11. Jim, all you need to do is a bit of research. Wikipedia is a good starting point for most uses, but always be willing to look at the debate on the associated talk pages or point check quoted sources if the topic is controversial. Take costs for global movement of goods, googling "shipping costs per tonne km" gives Wikipedia:Freight rate as its first link, so for example "bulk coal long-distance rates in America are approximately 1 cent/ton-mile" and the reference is a US Energy Information Administration article so this is going to pretty accurate. Bulk and container shipping costs are almost an order of magnitude cheaper: a fraction of a cent per tonne km, thanks to automation and scale of international shipping, so take your jumper example, another link gave this 2018 Overseas Cargo & Freight Costs From The UK reference, which gives the cost of moving a standard 40ft container from Bangladesh (Chittagong) to the UK as $1,874. Divide that by the number of jumpers you can fit in a standard container: 10s of cents. If you don't believe me then the sources are there for you to come up with your own figure. That's why everything is global these days; the shipping costs are in the noise. We have a passive-class house. The timber is Finnish grown CLS and OSB3, the skin is locally quarried stone, so no inner concrete block leaf and no bricks. Yes we have a raft slab, but the total concrete @ 10 m³ isn't much more than would have been used in conventional trench footings. Our LPA prevented us using PV, so I can't claim any 7-year payback period, but what is more relevant is the point at which the gross carbon cost falls below that of an equivalent conventional build and that is already true at day 0.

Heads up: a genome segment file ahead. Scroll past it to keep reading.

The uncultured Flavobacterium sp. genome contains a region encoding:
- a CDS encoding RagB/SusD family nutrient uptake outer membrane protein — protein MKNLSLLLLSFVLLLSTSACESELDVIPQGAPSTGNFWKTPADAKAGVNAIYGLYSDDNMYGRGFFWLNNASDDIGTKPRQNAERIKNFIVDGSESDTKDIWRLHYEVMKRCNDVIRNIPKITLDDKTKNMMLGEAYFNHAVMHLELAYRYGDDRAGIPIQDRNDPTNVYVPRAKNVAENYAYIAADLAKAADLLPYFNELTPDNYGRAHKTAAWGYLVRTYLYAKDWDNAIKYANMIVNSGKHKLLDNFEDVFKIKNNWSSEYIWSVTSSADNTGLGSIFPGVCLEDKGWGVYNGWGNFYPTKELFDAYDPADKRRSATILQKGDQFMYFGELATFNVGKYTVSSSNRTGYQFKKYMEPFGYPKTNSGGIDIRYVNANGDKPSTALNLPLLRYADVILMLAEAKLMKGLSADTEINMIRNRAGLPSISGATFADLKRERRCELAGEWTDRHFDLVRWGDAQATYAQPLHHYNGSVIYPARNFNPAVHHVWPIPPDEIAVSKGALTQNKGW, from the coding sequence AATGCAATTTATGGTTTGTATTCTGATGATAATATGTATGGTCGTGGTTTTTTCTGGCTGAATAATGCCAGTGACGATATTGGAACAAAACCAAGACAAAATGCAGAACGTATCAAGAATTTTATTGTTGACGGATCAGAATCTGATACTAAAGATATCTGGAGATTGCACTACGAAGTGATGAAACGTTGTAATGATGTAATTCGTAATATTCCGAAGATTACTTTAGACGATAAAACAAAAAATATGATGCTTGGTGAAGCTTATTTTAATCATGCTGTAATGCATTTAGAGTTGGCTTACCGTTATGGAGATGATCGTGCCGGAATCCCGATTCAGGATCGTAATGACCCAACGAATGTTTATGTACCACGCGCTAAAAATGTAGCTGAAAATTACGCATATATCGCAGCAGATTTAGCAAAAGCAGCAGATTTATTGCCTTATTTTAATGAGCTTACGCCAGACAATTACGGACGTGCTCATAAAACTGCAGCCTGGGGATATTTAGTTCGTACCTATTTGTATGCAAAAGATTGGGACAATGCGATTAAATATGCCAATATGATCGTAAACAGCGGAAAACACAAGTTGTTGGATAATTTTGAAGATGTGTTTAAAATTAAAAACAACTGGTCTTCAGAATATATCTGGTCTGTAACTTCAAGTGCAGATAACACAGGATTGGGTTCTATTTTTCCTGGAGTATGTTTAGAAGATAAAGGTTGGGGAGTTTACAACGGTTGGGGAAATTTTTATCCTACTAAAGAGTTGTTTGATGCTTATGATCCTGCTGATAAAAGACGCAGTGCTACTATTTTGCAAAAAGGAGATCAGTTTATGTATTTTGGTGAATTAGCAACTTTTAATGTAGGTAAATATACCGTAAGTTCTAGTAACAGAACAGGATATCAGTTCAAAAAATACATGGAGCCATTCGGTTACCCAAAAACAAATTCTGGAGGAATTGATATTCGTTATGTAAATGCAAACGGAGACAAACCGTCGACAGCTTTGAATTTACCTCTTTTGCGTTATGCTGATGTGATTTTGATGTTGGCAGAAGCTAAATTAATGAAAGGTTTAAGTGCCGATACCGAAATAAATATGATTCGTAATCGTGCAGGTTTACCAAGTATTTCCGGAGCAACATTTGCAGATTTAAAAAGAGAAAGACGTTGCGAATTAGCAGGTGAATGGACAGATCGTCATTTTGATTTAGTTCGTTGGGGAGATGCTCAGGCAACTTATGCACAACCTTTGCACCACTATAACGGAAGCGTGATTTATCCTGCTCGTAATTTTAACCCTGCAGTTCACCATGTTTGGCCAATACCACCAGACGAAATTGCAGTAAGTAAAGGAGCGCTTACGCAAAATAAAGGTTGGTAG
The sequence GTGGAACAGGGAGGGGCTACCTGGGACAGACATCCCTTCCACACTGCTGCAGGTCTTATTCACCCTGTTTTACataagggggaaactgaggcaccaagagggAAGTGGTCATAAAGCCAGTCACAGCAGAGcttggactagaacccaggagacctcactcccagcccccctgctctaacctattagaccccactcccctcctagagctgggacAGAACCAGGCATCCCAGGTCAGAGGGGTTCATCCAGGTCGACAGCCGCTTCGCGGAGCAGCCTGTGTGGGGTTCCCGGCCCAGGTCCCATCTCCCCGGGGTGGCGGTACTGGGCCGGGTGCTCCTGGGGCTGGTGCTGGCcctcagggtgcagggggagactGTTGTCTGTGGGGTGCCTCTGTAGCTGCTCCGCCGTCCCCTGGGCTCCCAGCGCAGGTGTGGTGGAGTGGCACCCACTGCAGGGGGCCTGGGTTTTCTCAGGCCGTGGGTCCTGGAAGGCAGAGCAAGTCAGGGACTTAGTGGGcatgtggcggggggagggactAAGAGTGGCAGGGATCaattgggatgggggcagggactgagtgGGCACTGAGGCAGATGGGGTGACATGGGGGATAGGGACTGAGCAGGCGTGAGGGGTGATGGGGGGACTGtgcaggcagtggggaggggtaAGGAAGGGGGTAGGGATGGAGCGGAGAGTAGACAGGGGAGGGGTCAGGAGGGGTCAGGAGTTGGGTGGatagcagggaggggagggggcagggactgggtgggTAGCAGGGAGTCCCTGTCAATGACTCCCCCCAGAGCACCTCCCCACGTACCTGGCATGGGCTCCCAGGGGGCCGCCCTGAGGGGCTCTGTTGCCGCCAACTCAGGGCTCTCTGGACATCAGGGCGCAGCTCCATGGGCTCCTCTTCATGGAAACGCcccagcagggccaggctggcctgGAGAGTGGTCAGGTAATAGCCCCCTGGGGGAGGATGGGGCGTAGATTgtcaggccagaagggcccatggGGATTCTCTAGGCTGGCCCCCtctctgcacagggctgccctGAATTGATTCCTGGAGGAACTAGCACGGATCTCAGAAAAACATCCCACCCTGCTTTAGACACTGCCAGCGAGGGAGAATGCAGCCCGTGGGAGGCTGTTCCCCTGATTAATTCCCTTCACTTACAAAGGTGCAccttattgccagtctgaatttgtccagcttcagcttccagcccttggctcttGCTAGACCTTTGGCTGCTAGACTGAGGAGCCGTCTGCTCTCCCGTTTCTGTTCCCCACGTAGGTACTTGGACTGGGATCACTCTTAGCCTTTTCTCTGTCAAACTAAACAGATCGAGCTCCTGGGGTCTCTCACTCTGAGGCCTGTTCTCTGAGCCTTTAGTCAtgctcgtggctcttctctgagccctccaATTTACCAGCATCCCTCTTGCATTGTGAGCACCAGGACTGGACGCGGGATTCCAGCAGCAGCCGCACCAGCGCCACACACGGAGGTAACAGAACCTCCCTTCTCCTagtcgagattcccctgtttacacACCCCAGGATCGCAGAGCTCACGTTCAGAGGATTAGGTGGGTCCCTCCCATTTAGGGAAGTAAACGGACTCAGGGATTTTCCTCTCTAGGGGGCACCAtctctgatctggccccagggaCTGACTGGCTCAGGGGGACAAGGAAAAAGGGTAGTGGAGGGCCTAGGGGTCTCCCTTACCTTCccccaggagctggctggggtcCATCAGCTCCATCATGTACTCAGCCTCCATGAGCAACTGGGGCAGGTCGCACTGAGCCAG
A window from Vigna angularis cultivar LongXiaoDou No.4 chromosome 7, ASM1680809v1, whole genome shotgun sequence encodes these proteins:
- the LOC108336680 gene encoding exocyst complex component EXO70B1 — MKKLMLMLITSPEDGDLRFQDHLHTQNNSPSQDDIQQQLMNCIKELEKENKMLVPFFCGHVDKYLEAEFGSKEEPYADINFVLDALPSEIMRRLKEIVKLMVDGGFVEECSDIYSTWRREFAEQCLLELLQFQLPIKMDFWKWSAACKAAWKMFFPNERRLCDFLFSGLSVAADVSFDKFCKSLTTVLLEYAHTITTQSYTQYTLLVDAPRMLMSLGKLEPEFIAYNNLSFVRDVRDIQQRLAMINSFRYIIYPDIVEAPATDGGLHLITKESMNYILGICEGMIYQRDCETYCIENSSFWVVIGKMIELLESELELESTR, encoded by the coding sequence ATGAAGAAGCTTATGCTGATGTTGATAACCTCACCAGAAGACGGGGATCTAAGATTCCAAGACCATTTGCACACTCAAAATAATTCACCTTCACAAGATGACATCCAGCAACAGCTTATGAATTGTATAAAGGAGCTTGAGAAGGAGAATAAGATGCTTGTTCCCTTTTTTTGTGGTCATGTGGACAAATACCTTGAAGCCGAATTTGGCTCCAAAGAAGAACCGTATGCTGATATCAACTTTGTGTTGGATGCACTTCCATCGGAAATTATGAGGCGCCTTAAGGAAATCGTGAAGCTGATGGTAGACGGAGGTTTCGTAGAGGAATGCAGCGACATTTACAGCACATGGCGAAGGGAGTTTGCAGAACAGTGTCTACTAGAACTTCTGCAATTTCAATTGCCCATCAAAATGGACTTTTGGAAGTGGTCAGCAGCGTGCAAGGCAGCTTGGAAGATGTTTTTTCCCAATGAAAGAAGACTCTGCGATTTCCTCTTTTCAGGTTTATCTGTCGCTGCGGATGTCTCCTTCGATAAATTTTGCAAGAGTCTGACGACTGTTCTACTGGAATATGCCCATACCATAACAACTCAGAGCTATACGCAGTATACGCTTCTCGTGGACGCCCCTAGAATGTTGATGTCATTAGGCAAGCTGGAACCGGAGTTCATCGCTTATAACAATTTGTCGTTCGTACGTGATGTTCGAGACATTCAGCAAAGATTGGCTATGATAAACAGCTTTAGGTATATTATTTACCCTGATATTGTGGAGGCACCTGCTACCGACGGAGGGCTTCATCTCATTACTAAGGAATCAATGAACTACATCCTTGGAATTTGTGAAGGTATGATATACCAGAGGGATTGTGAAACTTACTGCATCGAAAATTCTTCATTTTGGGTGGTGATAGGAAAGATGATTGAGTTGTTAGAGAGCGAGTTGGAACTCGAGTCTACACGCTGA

12. TerryE

    Comical EPC thingy

    My point was that we did the same for a few £K (sorry, plus the £2k my TF company charged to include the UFH loops in the slab). OK, I designed the system myself and Jan and I installed it which saved a lot of money, but IMO going for some of these incentive schemes can be a false economy. Leaving aside the morality arguments, and just focusing on pure economic grounds, if you really are getting a payback of £5.5K over 7 years then you should be paying no more than £4K extra upfront. I suspect the premium charged by an RHI accredited plumber, plus the cost of over-sizing the system is working out far more than that.
  13. TerryE

    Comical EPC thingy

    So you spent £17K upfront to get back £5.5K over 7 years. I don't understand this logic. I didn't bother applying for any RHI and so avoided getting ripped off by approved installers; I did the procurement and install myself and we will spend about a quarter of that in total if I include our still-to-be-bought ASHP. Our house sits at 22-23°C throughout 24×7. Must have done something wrong.
  14. @ProDave read up on using the deep sleep timer.
  15. TerryE

    Positioning of Plant room.

    Yup there's nothing to stop having a plant room on an upper floor, but just remember that you'll end up carrying some heavy kit up there and the floor has to be designed to take the required load.